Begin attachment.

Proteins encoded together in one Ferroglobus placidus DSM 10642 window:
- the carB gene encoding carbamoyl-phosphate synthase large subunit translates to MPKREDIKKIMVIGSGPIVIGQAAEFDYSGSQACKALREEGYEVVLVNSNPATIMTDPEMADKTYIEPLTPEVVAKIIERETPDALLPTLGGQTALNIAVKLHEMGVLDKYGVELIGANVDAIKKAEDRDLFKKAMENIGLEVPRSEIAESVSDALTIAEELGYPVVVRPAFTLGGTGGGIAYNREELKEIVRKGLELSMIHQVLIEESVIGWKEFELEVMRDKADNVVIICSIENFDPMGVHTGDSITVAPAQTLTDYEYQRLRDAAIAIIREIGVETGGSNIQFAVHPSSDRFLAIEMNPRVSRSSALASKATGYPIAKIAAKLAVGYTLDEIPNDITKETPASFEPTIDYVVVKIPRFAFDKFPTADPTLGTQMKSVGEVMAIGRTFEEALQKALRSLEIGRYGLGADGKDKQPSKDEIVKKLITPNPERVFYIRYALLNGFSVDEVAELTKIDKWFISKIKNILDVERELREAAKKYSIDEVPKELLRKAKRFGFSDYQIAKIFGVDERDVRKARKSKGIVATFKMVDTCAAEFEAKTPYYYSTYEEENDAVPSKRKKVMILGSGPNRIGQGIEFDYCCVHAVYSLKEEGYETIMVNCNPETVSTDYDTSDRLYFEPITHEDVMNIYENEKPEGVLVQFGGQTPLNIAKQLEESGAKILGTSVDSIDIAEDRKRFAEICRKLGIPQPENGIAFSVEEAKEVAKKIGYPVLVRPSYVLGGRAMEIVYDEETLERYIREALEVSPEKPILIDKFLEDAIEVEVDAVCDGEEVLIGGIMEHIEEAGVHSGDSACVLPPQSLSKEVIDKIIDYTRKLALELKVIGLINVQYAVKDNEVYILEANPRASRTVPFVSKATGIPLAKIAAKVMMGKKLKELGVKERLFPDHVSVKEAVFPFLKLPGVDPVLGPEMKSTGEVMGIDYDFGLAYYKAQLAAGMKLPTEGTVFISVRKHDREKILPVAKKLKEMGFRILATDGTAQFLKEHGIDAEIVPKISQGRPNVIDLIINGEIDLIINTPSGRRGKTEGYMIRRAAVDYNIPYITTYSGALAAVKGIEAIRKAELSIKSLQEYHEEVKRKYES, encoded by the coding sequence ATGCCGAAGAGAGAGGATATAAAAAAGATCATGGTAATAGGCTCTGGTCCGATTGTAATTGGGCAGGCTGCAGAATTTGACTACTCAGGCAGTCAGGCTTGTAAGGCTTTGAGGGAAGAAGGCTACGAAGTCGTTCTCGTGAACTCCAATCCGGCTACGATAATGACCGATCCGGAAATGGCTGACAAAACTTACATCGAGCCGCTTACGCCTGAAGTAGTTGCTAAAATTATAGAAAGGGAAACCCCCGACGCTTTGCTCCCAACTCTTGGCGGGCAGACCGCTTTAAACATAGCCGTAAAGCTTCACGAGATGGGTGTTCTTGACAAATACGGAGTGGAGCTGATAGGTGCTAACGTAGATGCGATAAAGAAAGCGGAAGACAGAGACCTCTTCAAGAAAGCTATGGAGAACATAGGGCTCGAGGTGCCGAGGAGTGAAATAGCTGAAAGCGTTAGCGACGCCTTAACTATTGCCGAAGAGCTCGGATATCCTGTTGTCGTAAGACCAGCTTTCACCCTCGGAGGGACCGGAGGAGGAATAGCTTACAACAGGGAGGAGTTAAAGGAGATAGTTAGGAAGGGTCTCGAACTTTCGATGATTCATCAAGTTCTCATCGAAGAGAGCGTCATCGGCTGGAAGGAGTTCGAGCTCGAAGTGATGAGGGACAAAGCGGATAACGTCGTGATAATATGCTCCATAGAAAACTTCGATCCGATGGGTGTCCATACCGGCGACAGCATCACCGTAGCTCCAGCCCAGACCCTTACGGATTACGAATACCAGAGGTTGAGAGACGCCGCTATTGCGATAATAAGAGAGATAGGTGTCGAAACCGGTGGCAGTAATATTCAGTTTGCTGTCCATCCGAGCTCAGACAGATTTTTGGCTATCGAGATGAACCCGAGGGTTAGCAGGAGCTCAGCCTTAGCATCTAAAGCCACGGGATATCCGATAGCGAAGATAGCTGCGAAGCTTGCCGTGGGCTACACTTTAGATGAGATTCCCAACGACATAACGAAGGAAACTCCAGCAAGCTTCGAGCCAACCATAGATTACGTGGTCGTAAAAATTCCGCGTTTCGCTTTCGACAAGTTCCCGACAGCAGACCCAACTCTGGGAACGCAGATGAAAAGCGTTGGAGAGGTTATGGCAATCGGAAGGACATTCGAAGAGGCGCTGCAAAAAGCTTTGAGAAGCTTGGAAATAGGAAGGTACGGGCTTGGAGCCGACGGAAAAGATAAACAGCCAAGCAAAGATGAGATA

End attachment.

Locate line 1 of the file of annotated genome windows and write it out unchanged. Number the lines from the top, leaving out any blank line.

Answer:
Proteins encoded together in one Ferroglobus placidus DSM 10642 window: